Automation systems reliably and effectively build quality products. To do so requires energy, the quantity of energy is determined by its design efficiency (equipment and process) but also by the operational efficiency (equipment health and quality of plant operation).
There are many factors that influence the energy consumption which makes it a rich source of information about the operation of the plant. Many companies choose rather than find its value to accept energy as a cost required to deliver their production.
These customers are “wasting their energy”. Are you?
Energy the forgotten variable
To say industrial companies are wasting their energy is not to say that their process is not efficient. Improvements in equipment selection and process on industrial sites has resulted in significant reductions in energy intensity (consumption per unit of production). It is to say that they are failing to leverage the potential benefits that can be achieved by unleashing energy data within their control systems.
Modelling this as a control loop shows the relationship between the output required by the controller and the effort applied or energy consumption within the process. The energy consumption is an effective measure of the effort required to execute the process.
While output information is available in most control systems, it is rarely analyzed. At best, the total energy controlled by the outputs is displayed on energy dashboards to show plant efficiency. Energy information can be much more effective when brought into the automation system to ensure the efficient operation of the control system.
Energy Aware Control Systems
Adding energy data to ensure efficient operation of the control system is not about slowing production. Energy measurement provides insight on how efficiently the plant systems are operating. Doing so allows more production by avoiding downtime and lowers cost through reduction of inefficient operational periods.
To ensure there is no loss of production “efficient control” is added as a child control loop to the existing effective control. The efficient control works by monitoring the effort which is being applied to the process for a given task and comparing this to previous expectations. The output of the controller is focused on the selection of more efficient paths or engaging the operator to resolve process inefficiencies as they occur.
Energy analysis at the automation system level removes the load on operators of monitoring energy values directly but enables the effect of many energy dashboard metrics, which are constantly monitored. It also allows timely action to be taken or appropriate people to be notified directly when overconsumption is occurring.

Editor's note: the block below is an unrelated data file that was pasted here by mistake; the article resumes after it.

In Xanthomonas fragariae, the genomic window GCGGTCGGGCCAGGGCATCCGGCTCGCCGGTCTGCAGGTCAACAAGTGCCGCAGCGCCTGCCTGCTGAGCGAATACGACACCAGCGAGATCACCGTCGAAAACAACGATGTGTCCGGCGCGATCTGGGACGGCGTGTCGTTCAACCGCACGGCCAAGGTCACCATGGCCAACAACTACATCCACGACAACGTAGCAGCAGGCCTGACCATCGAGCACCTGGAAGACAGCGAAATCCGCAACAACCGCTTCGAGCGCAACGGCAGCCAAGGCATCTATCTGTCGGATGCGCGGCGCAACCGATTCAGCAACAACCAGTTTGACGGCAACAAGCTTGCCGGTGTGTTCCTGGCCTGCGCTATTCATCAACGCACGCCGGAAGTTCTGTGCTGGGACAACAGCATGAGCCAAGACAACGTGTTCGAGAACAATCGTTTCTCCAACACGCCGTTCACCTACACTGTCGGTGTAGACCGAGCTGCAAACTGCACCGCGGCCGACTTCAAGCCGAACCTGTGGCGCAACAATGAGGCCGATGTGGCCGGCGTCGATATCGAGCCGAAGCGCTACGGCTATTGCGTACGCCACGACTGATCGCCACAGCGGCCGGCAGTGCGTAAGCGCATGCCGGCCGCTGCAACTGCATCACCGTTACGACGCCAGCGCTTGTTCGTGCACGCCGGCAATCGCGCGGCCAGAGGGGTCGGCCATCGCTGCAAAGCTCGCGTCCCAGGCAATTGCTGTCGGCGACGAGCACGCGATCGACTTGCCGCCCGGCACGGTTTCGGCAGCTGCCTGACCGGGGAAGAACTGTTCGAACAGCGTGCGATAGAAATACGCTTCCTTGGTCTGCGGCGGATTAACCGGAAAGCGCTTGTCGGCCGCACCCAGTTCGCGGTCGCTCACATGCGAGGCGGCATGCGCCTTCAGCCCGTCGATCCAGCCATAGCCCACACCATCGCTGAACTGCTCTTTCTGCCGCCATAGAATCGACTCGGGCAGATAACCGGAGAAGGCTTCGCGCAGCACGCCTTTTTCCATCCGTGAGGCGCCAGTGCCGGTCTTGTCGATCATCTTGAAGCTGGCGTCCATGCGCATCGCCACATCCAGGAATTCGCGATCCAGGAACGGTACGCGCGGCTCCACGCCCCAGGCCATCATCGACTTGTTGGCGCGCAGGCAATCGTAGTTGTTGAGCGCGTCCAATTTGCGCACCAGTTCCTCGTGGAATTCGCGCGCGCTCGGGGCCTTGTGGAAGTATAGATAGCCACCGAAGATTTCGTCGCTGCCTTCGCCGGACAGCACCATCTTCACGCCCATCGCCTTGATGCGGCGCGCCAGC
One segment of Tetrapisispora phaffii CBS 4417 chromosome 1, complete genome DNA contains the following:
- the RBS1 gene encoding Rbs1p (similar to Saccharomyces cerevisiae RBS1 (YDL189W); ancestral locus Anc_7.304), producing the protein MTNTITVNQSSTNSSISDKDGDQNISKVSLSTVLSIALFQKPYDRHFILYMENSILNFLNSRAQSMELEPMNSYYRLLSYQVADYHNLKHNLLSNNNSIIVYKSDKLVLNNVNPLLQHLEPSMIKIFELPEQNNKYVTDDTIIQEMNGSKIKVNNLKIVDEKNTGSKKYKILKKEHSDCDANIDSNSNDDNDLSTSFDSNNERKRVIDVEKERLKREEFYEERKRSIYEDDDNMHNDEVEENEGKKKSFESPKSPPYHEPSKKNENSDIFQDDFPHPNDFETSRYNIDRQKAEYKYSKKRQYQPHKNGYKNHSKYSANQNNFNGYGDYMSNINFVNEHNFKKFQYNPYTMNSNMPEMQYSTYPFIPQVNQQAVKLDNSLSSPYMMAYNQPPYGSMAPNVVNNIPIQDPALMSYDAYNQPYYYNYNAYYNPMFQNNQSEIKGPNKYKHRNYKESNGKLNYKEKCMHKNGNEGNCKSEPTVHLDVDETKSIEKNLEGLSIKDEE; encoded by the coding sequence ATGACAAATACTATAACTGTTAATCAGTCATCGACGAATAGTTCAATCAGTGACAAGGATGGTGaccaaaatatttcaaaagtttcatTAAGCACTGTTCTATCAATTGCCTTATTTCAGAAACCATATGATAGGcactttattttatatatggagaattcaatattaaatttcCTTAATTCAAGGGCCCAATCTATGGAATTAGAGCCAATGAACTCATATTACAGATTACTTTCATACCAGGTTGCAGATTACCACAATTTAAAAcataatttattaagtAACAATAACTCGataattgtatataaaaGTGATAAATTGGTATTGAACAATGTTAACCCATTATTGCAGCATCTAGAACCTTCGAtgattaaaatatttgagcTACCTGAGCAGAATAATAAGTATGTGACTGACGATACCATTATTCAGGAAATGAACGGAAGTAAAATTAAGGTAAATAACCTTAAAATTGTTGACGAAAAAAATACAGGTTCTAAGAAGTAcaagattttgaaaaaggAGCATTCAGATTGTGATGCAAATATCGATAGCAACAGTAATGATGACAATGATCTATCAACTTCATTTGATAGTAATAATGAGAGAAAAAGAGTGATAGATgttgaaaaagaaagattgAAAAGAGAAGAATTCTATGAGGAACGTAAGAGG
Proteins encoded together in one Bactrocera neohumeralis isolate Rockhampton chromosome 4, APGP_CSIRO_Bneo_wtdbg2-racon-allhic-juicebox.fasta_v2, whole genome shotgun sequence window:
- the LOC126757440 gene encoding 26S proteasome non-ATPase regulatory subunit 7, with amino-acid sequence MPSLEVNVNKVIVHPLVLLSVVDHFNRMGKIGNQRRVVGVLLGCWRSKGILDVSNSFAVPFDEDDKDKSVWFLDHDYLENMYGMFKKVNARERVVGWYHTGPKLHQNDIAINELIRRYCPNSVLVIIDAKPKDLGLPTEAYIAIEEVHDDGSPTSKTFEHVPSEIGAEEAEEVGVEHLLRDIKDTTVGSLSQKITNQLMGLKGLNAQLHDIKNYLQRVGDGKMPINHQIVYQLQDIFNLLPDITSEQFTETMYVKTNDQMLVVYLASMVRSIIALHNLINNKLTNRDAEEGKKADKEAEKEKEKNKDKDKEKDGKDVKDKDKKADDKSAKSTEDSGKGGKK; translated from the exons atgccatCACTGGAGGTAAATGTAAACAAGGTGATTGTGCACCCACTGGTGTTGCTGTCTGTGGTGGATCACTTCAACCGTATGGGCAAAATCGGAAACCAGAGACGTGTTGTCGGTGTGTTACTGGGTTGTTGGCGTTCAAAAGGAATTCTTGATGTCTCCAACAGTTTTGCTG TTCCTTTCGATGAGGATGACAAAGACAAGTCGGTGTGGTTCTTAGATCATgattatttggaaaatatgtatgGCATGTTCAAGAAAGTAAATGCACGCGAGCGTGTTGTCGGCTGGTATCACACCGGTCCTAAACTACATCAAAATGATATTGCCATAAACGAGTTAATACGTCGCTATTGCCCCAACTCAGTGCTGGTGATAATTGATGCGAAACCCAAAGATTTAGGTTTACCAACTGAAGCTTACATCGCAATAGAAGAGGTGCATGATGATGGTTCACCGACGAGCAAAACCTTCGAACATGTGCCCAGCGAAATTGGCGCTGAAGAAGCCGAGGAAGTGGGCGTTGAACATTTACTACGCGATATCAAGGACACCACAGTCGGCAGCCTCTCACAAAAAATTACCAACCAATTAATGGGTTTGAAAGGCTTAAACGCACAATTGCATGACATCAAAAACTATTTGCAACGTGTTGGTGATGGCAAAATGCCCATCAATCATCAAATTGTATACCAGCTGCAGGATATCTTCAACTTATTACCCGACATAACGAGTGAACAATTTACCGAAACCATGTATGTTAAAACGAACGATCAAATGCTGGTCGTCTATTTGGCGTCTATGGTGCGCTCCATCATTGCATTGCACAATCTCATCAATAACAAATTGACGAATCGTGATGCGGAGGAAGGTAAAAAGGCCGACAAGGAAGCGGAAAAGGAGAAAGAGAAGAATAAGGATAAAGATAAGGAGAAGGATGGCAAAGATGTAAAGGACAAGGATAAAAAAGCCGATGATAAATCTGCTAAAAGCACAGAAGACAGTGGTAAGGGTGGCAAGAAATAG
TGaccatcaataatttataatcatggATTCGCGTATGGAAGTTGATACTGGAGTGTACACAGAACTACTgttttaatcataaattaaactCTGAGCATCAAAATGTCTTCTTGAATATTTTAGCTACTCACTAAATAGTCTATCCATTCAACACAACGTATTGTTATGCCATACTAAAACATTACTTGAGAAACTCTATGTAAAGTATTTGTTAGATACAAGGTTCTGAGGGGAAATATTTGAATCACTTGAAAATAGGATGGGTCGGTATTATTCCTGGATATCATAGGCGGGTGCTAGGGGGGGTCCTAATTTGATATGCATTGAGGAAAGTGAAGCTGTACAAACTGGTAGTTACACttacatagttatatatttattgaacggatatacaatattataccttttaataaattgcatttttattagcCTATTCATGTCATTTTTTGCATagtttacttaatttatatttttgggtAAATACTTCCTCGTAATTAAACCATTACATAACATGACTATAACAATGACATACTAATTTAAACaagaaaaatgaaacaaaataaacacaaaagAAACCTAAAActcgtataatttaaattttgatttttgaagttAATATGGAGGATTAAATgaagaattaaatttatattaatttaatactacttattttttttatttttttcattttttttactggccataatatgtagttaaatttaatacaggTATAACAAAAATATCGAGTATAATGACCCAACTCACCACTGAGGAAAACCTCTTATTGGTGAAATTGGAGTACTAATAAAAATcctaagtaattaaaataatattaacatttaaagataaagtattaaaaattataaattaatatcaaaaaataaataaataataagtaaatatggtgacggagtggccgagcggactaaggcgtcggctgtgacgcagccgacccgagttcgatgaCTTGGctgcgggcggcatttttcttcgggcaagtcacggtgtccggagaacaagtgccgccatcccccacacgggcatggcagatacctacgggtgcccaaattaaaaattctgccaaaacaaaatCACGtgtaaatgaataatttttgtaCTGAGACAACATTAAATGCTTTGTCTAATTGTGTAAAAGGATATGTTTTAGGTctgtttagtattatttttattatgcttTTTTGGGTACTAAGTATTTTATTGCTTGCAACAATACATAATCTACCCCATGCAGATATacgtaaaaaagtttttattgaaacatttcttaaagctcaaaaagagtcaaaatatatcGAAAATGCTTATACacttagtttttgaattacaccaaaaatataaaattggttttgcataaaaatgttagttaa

The impact of an energy aware control system can be seen on systems as simple as a pair of pumps emptying a sump. In this case the energy consumption is a combination of the efficiency of the pumps and of the piping system and so can detect issues across the complete system.
- The wearing of pump components results in additional energy consumption for the same task over time. While many control systems try to simulate running the most recently serviced pump, energy measurement allows the selection of the most energy efficient pump and in doing so will reduce pumping costs.
- The ability to quantify the decay in efficient operation of a pump can build a business case for lower maintenance or longer lasting components.
- Maintenance of the pumps will improve efficiency; however failure to improve indicates a failure of the maintenance action (parts or execution). Running with ineffective equipment will require more effort and increase the chance of equipment failure.
- Pump systems involve manual valves and draw water. A manual valve left not fully opened or a partially blocked input will increase energy consumption and detect situations that are not currently known.
Energy represents the effort being used in production. Increases in effort represent current inefficiency and potential future failure. An energy aware control system leverages energy data to detect problems before traditional measurement. Shouldn’t your operation be one step ahead?